It occurs to anyone watching this type of drone search that much can be learned about the enviroment and its wildlife that was not possible prior to this technology. Handheld thermal scopes (that can record video) have been around for 10 years or so, but only recently have good thermal cameras become affordable to the average person.

From ground level a handheld thermal camera will reveal any animals nearby in the woods (if they are not behind too much brush), but when a thermal camera is airborne it makes ground level viewing seem like a waste of time by comparison.

This historical moment is a technological one, because now this hardware costs around $6,500 and can fit in a daypack. See the DJI Mavic-2 Enterprise Advanced. It is within reach of many more people, especially ranchers and farmers who need to keep tabs on their fields or livestock.


The BFRO will show many people how drones with thermal cameras can be used for a variety of situations, while we use it ourselves for searches in areas of recent bigfoot sightings.

Why should this type of tech and testing be directed at bigfoot research first?? 

Ask yourself:  Of all the possible applications for this technology in a wildlife context that you can imagine, where you are watching a live feed and you don't know what is going to happen next,  which type of application would attract the largest audience and thereby showcase the technology to the largest number of people around the world?


Tax-Deductible Support for Scientific Research

We work with a non-profit organization that can receive tax deductible grants for willdlife advocacy, education and research. We are seeking one or more charitable foundations that make grants for non-profiits for scientific research.  There are many such foundations out there, often controlled by private parties who want to support novel projects using new technology.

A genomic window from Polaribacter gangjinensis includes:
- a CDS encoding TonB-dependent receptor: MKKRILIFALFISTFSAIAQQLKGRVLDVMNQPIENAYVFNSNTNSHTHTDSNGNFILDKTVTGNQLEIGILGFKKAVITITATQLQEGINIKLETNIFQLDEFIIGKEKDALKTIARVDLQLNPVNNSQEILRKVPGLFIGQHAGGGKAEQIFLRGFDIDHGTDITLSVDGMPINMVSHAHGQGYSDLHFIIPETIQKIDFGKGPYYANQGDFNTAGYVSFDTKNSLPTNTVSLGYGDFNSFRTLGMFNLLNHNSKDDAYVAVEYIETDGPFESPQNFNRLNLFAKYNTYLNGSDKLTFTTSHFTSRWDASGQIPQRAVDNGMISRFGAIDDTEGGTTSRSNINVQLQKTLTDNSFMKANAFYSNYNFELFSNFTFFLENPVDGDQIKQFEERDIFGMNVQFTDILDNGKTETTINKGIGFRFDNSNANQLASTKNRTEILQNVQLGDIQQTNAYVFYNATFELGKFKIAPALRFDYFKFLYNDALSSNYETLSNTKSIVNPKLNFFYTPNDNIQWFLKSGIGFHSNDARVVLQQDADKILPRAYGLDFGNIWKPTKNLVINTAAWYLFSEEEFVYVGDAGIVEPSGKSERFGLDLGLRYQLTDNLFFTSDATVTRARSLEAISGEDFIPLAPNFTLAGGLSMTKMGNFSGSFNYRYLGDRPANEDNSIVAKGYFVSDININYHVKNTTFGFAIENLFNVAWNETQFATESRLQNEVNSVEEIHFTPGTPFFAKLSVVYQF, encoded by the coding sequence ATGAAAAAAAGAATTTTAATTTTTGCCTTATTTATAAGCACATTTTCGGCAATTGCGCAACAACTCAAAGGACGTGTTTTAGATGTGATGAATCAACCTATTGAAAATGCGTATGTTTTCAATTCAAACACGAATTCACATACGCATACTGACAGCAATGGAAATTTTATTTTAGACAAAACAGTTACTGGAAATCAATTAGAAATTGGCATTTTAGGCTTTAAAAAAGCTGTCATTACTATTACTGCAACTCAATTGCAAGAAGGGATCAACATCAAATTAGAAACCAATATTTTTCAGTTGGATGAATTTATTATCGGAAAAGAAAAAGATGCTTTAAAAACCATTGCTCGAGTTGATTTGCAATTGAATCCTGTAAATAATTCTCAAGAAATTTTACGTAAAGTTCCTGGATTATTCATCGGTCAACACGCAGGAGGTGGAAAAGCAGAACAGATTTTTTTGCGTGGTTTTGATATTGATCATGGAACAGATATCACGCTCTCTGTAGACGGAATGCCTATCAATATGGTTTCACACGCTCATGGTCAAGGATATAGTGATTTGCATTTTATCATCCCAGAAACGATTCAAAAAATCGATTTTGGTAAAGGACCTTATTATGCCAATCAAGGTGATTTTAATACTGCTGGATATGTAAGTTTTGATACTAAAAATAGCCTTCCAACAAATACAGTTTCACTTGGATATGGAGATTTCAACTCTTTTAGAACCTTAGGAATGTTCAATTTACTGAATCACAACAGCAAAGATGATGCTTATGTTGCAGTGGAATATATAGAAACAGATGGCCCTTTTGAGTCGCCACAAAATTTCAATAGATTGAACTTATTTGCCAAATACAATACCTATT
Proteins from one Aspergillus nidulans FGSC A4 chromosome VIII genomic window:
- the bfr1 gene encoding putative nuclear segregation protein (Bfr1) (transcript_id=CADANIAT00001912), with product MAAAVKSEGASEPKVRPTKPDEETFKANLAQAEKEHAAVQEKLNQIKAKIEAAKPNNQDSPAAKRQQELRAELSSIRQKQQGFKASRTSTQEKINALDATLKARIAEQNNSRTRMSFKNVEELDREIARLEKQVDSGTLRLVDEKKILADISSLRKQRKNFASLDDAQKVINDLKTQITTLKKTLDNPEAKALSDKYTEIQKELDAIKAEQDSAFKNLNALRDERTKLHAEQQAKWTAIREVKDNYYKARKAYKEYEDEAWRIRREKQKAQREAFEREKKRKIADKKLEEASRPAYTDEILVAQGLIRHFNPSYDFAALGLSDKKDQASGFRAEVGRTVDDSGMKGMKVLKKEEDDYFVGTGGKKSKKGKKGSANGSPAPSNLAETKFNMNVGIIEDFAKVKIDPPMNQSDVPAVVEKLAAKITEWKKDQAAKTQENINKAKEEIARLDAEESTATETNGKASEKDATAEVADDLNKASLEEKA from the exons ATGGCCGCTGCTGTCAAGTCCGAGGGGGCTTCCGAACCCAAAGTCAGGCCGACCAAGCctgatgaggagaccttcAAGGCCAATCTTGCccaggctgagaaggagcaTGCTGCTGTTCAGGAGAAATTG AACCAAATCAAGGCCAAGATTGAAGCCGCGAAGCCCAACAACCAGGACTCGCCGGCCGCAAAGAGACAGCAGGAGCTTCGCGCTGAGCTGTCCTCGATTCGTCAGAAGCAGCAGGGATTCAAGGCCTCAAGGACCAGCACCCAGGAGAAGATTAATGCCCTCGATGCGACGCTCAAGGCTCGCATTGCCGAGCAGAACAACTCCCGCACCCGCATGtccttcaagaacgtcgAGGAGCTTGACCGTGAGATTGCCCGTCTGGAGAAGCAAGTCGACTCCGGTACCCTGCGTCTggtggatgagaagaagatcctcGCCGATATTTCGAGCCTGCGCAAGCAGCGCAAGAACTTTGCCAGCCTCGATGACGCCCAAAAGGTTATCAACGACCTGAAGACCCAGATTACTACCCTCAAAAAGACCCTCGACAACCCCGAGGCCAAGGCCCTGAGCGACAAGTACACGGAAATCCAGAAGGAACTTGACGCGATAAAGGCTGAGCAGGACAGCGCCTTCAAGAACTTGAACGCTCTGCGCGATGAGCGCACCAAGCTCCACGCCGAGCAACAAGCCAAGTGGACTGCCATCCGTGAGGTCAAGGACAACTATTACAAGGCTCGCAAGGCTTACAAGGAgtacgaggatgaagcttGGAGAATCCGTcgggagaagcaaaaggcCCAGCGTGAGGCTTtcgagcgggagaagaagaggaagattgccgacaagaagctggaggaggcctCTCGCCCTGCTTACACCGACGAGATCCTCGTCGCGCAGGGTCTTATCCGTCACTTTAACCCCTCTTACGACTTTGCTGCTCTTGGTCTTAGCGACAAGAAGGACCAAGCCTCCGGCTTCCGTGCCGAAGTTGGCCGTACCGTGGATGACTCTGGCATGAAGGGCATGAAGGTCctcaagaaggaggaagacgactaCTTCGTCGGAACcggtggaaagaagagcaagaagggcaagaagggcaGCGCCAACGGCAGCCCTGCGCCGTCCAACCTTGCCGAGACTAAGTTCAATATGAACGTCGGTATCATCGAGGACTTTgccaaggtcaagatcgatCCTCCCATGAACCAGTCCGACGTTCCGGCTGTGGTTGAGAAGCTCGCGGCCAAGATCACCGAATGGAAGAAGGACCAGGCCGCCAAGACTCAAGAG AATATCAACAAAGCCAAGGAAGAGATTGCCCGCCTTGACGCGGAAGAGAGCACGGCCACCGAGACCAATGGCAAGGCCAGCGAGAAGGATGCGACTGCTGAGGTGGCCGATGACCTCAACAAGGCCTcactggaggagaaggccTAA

The grant(s) will support a team that will spend several nights in areas of recent sightings performing drone searches. We plan to visit a different part of the country each month.

We anticipate that some people will eventually use this same technology for thermal searches that will be monetized, as either pay-per-view events, or for live audiences that will buy tickets in a conference room setting. Nothing wrong with that (in theory).

With charitable grants the BFRO can engage viewers around the world FOR FREE while we target areas where at least one undiscovered species might be documented on video, and for much longer than just a few seconds. This will all be LIVE and viewable by anyone who wants to watch online.

If you know someone(s) who controls or influences a scientific foundation that makes grants then please send the URL for this web page to that person.  It should ideally besomeone with an interest in wildlife research, or drones, or cryptozoology, or all of the above.
We want to make this happen soon, and we have the licensed pilots to do it. If you make the connection that leads to ongoing support then you could be part of our team on the road. We will be focusing on a different location each month until we find one that yields the footage we are seeking every night.

We can be contacted by email at or by phone at (408) 634-2376.